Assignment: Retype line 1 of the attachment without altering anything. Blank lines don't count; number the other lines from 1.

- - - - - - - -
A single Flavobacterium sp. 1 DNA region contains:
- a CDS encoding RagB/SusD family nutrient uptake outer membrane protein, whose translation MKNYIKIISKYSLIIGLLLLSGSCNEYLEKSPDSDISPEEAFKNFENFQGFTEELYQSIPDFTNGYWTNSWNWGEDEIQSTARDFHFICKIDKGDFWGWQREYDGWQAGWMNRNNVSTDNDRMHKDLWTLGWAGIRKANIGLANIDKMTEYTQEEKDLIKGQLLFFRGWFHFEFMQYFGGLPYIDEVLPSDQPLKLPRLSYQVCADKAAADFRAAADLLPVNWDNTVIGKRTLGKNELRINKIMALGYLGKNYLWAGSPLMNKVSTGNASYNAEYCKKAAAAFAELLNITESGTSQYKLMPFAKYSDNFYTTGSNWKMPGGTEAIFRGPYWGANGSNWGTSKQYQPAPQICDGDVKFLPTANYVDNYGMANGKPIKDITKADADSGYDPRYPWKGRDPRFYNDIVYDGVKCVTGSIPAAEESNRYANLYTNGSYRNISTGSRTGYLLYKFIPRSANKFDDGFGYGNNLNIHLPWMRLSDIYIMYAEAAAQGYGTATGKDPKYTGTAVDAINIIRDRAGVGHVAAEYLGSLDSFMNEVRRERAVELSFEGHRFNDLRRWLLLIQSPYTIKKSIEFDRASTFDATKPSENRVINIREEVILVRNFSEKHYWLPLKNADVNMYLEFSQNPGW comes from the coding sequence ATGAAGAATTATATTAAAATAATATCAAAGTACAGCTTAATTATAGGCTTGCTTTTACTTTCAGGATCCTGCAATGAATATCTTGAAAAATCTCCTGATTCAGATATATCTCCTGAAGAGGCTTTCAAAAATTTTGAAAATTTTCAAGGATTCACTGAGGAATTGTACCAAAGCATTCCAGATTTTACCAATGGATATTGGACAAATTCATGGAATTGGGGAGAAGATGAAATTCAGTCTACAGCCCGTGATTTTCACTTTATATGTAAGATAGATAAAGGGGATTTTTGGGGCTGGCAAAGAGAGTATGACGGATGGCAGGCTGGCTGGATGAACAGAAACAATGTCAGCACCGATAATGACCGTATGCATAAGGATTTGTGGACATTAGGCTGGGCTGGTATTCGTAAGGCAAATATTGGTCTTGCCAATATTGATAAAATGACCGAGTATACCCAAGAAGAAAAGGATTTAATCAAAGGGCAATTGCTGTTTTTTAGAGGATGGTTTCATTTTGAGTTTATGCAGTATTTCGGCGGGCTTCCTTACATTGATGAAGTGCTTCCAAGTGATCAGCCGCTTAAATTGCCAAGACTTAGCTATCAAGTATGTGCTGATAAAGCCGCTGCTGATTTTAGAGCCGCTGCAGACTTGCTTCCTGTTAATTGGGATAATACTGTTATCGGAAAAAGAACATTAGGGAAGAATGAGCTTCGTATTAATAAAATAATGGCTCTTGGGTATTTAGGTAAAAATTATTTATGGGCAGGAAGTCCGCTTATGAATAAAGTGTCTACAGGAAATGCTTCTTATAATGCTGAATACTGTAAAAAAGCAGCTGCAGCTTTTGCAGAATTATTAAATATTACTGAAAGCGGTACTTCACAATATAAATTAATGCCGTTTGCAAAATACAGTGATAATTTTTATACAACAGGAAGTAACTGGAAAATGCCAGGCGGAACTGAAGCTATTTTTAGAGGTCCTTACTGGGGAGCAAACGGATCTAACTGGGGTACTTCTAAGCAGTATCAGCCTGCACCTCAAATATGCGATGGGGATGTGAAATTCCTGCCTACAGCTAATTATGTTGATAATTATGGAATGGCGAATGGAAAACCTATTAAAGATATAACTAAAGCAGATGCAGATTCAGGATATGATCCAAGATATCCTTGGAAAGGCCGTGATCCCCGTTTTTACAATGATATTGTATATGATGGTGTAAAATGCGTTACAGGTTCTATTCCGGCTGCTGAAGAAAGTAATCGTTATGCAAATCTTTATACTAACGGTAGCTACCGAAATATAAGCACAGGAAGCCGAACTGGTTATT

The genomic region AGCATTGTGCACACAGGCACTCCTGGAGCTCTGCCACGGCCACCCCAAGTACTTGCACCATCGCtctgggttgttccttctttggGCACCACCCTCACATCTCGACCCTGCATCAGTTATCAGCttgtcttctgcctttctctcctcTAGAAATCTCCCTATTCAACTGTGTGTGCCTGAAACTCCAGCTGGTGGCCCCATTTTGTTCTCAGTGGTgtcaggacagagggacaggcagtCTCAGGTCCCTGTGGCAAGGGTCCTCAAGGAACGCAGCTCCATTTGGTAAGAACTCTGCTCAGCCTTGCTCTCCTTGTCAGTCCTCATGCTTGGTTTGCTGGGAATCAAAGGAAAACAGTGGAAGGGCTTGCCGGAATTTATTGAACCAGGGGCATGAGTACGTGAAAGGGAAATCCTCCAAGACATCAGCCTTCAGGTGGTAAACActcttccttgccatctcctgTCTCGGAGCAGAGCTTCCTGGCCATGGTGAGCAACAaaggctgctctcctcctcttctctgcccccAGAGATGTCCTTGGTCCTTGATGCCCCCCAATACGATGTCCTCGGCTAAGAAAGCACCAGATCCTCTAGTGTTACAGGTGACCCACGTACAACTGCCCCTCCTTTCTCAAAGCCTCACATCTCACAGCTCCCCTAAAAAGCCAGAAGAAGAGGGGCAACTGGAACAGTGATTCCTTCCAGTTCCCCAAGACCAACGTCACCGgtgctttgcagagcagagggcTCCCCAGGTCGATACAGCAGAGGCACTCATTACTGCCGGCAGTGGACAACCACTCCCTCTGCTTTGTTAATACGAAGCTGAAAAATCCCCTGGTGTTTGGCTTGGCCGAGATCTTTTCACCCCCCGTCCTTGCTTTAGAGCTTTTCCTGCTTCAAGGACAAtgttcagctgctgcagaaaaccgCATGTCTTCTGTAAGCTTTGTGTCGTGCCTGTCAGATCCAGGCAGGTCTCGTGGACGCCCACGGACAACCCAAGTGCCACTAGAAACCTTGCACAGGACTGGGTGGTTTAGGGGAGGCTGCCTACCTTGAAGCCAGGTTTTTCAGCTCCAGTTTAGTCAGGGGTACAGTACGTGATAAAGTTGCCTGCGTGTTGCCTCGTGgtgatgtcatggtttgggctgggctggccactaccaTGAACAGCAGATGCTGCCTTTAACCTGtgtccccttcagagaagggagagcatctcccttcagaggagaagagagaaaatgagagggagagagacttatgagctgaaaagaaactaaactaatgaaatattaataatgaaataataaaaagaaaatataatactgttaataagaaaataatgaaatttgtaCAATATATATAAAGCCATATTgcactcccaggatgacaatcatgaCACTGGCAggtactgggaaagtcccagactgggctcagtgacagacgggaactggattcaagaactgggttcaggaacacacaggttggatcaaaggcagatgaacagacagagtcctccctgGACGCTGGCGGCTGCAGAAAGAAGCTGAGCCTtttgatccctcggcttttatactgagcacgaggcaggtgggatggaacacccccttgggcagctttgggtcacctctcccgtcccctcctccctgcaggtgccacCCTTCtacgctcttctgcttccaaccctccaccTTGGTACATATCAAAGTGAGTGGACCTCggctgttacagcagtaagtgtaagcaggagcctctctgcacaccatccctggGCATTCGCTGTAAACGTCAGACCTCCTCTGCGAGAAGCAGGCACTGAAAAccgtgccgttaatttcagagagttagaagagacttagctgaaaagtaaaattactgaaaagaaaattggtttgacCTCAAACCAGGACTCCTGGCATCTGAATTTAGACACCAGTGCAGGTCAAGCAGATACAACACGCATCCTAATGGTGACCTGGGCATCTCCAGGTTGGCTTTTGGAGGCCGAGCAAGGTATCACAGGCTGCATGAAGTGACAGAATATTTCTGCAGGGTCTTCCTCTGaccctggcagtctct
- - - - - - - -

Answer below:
A single Flavobacterium sp. 1 DNA region contains: